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A person holds five euro notes in his hand. A symbolisation for the data protection fine for the city of Oslo

Data protection fine for the City of Oslo

Date: 18.12.2019

Responsible body: City of Oslo

Type of infringement: City of Oslo fined for incorrect processing of patient data

The Norwegian Data Protection Authority has imposed a data protection fine of 49,300 euros on the City of Oslo for storing patient data outside the electronic health record system in the city's nursing homes / health centres from 2007 to 2018.

"This is a serious breach, given the long period of time and the considerable volume of processing", stressed Bjørn Erik Thon, Director General of the Norwegian Data Protection Authority.

The case started when the City of Oslo sent a notification of data breaches to the Data Protection Authority in November 2018. In this notification it was reported that the city's 30 or so care institutions had practiced the use of so-called worksheets. These worksheets would contain information about the residents, describing their daily needs and care routines. Personal data of the residents, such as their full name and national identity numbers, initials or room numbers were also listed.

The working papers were stored electronically in the internal area of the individual nursing home or health centre, to which all the unit's employees and some employees of the social welfare agency had access. About 90 percent of the employees in these nursing homes / health centres are medical staff, but the remaining 10 percent - such as members of the cleaning service or caretakers - could theoretically also log in and have access to this information.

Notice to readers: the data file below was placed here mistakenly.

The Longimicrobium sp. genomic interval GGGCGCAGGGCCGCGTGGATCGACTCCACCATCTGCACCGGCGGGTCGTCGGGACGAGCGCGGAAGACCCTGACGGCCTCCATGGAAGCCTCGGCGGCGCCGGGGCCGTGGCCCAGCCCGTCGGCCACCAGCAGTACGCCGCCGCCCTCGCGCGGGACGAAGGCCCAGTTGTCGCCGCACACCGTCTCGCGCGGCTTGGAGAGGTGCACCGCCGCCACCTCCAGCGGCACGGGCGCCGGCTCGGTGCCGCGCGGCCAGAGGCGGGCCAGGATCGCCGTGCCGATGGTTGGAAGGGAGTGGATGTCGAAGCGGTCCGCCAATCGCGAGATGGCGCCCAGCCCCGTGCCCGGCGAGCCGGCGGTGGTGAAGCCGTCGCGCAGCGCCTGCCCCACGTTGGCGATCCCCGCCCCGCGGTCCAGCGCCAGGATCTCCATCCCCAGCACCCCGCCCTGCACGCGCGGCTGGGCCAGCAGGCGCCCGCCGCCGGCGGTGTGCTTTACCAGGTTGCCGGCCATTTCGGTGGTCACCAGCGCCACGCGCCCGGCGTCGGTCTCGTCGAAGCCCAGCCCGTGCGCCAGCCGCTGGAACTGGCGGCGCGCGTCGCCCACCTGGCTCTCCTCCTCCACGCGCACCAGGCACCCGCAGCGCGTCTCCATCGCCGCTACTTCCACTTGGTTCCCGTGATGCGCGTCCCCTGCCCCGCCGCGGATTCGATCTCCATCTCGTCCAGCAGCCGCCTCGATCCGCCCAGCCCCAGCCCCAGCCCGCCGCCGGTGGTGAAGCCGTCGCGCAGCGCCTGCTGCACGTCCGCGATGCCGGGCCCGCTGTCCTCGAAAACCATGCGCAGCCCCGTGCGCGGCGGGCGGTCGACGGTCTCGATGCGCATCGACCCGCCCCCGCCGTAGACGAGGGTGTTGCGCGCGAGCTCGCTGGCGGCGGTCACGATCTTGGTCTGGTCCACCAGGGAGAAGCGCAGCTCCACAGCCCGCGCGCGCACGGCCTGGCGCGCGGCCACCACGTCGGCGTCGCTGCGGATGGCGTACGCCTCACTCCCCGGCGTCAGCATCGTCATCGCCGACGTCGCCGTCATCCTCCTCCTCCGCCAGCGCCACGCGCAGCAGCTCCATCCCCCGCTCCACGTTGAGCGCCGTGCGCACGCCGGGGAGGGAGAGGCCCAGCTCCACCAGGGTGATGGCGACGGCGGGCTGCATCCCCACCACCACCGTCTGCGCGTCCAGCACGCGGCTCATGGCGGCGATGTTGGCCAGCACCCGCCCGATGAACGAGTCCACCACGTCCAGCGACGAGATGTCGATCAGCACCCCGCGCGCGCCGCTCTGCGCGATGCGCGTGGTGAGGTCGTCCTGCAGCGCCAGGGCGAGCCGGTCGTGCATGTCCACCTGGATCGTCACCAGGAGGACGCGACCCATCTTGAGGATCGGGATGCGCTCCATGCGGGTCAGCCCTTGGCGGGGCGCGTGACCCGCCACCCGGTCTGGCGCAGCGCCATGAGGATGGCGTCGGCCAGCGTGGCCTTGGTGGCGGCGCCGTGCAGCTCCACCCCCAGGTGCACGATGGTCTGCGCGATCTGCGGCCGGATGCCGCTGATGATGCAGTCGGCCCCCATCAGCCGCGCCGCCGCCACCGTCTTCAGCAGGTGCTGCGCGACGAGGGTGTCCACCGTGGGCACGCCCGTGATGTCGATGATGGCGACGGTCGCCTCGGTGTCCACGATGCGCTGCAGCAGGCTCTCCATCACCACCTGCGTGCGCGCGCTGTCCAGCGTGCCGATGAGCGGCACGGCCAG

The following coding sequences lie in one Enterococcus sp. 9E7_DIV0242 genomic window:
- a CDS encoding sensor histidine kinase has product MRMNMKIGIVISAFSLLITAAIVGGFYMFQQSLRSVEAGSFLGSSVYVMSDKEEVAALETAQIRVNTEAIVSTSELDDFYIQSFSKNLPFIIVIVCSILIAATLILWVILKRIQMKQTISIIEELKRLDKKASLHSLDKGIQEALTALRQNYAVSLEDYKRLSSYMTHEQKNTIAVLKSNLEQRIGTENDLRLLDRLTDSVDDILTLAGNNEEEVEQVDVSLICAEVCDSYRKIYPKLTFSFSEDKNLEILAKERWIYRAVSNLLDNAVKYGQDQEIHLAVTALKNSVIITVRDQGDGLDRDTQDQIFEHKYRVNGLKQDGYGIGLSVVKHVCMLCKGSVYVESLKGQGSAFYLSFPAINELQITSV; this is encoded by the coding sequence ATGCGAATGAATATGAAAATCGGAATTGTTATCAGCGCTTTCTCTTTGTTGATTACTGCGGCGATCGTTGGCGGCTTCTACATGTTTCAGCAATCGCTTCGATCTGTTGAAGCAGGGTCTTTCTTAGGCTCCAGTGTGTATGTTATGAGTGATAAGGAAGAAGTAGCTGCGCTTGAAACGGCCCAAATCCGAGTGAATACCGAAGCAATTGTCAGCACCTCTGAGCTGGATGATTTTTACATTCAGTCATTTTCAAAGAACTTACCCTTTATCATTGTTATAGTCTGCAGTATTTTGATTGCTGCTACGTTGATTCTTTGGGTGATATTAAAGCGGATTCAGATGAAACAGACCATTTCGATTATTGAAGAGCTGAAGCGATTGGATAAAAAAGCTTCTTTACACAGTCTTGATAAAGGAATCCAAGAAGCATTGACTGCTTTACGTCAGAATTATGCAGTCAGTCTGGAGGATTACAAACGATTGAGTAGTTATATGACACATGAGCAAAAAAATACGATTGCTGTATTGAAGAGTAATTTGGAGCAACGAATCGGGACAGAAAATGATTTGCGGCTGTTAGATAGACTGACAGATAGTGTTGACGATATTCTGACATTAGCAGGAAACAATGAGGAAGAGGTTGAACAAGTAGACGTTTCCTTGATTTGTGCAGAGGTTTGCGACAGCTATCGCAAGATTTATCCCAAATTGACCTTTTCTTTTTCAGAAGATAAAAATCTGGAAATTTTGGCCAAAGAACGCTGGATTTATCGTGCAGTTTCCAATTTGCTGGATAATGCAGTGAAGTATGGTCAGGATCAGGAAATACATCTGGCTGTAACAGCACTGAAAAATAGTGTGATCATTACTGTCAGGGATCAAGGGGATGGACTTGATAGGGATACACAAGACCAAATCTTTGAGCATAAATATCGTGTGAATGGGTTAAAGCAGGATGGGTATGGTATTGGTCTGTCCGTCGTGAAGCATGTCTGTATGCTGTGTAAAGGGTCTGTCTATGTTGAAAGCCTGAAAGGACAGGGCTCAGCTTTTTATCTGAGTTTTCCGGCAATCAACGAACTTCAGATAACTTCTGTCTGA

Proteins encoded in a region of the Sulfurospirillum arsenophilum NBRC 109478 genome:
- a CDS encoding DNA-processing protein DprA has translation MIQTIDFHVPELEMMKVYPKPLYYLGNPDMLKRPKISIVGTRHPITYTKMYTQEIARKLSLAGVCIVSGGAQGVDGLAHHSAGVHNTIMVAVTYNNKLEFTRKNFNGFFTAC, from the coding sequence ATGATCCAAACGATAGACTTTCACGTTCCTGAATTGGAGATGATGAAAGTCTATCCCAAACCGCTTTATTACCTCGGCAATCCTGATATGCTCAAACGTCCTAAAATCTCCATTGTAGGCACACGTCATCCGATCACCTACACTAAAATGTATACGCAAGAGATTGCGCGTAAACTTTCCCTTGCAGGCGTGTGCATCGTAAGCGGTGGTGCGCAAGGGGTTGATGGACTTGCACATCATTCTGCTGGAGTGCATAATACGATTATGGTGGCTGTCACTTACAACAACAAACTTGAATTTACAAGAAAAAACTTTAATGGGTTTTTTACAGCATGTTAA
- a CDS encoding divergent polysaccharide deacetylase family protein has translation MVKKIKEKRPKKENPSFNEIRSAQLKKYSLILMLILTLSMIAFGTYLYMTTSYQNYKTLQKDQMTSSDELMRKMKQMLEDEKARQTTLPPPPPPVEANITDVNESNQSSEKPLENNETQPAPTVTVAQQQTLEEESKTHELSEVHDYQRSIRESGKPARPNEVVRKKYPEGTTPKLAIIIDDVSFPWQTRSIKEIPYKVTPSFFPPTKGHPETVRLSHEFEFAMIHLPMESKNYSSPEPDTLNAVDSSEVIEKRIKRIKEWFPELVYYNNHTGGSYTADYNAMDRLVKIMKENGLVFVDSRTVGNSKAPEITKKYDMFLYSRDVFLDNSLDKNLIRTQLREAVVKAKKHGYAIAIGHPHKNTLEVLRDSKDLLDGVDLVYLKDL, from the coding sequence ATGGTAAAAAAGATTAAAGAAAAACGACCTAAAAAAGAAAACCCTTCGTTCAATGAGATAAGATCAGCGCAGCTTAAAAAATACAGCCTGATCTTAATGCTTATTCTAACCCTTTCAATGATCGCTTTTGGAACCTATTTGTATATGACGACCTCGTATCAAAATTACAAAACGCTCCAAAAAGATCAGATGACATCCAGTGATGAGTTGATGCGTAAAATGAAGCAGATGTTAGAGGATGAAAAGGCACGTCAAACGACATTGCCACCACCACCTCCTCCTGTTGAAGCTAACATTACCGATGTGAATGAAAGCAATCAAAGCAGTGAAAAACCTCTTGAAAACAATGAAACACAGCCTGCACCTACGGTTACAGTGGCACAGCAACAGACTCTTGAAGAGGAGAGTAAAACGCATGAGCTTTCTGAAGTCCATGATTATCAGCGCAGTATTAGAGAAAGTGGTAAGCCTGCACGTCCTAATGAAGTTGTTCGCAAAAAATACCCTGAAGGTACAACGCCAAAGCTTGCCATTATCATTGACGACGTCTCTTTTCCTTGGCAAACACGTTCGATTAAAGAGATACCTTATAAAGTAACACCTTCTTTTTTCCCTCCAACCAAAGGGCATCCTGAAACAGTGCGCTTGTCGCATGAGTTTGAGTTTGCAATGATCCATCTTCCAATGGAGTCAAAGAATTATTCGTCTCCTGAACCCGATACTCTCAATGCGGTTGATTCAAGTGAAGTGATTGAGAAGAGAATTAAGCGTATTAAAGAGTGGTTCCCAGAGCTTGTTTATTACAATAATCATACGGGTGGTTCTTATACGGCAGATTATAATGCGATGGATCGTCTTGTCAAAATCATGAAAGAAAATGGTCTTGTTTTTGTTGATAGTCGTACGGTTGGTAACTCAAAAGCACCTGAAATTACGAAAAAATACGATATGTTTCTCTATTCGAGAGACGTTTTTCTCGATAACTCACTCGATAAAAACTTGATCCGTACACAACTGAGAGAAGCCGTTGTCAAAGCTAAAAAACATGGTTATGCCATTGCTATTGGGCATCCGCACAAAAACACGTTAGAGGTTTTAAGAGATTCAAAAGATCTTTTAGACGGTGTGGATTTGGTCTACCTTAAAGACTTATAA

According to statements by the nursing homes / health centres, the worksheets were allegedly continuously overwritten, so that this point in time only contained information about current residents and no former residents. However, employees working in a single nursing home / health centre over a longer period of time would have had access to information on a large number of residents.

In calculating the amount of the fine, the DPA emphasized that the City reported the breach to the DPA on its own initiative and took prompt action to delete the data. Moreover, it took into account that the breach occurred in the first place before the entry into force of the GDPR took place. Under the old Personal Data Act, fines were limited to approximately 100,000 euros. A fine of 49,300 euros was therefore considered appropriate in this particular case.
The Authority concluded that the practice of storing identifiable patient data outside the electronic health record system is clearly contrary to the security and internal control requirements of Article 32 of the GDPR  and §§ 22 and 23 of the German Health Records Act.

Categories of data: Name, first name, health data, ID numbers

Country: Norway, Oslo

SourceEuropean Data Protection Board

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Caroline Schwabe
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